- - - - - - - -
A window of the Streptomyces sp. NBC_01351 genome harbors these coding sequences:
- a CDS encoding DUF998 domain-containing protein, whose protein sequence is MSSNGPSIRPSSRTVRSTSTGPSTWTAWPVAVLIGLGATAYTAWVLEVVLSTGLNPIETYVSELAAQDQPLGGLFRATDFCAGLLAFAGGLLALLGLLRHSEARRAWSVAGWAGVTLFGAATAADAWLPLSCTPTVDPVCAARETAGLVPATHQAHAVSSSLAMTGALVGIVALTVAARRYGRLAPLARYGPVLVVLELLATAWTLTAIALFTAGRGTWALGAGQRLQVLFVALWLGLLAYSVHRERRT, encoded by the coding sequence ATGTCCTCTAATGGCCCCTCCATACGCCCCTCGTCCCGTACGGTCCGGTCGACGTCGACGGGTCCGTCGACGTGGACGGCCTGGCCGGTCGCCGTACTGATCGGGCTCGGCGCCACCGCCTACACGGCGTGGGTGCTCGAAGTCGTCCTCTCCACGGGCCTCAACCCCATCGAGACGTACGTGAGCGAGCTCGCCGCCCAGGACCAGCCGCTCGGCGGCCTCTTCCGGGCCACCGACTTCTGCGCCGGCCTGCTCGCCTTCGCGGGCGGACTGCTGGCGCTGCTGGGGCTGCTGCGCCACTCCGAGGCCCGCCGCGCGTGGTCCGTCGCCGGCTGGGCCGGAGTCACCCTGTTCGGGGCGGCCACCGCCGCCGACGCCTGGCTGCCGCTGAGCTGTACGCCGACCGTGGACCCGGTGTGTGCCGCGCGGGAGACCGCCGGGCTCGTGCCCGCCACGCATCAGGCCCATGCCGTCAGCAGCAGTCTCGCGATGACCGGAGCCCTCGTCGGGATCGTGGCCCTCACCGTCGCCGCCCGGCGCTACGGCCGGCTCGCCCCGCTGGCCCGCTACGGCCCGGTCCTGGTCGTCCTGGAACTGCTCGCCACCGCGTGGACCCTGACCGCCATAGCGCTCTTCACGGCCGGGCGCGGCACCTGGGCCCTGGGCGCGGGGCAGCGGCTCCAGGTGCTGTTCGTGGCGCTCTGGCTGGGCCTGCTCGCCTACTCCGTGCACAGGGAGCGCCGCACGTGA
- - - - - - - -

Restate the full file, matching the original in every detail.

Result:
A window of the Streptomyces sp. NBC_01351 genome harbors these coding sequences:
- a CDS encoding DUF998 domain-containing protein, whose protein sequence is MSSNGPSIRPSSRTVRSTSTGPSTWTAWPVAVLIGLGATAYTAWVLEVVLSTGLNPIETYVSELAAQDQPLGGLFRATDFCAGLLAFAGGLLALLGLLRHSEARRAWSVAGWAGVTLFGAATAADAWLPLSCTPTVDPVCAARETAGLVPATHQAHAVSSSLAMTGALVGIVALTVAARRYGRLAPLARYGPVLVVLELLATAWTLTAIALFTAGRGTWALGAGQRLQVLFVALWLGLLAYSVHRERRT, encoded by the coding sequence ATGTCCTCTAATGGCCCCTCCATACGCCCCTCGTCCCGTACGGTCCGGTCGACGTCGACGGGTCCGTCGACGTGGACGGCCTGGCCGGTCGCCGTACTGATCGGGCTCGGCGCCACCGCCTACACGGCGTGGGTGCTCGAAGTCGTCCTCTCCACGGGCCTCAACCCCATCGAGACGTACGTGAGCGAGCTCGCCGCCCAGGACCAGCCGCTCGGCGGCCTCTTCCGGGCCACCGACTTCTGCGCCGGCCTGCTCGCCTTCGCGGGCGGACTGCTGGCGCTGCTGGGGCTGCTGCGCCACTCCGAGGCCCGCCGCGCGTGGTCCGTCGCCGGCTGGGCCGGAGTCACCCTGTTCGGGGCGGCCACCGCCGCCGACGCCTGGCTGCCGCTGAGCTGTACGCCGACCGTGGACCCGGTGTGTGCCGCGCGGGAGACCGCCGGGCTCGTGCCCGCCACGCATCAGGCCCATGCCGTCAGCAGCAGTCTCGCGATGACCGGAGCCCTCGTCGGGATCGTGGCCCTCACCGTCGCCGCCCGGCGCTACGGCCGGCTCGCCCCGCTGGCCCGCTACGGCCCGGTCCTGGTCGTCCTGGAACTGCTCGCCACCGCGTGGACCCTGACCGCCATAGCGCTCTTCACGGCCGGGCGCGGCACCTGGGCCCTGGGCGCGGGGCAGCGGCTCCAGGTGCTGTTCGTGGCGCTCTGGCTGGGCCTGCTCGCCTACTCCGTGCACAGGGAGCGCCGCACGTGA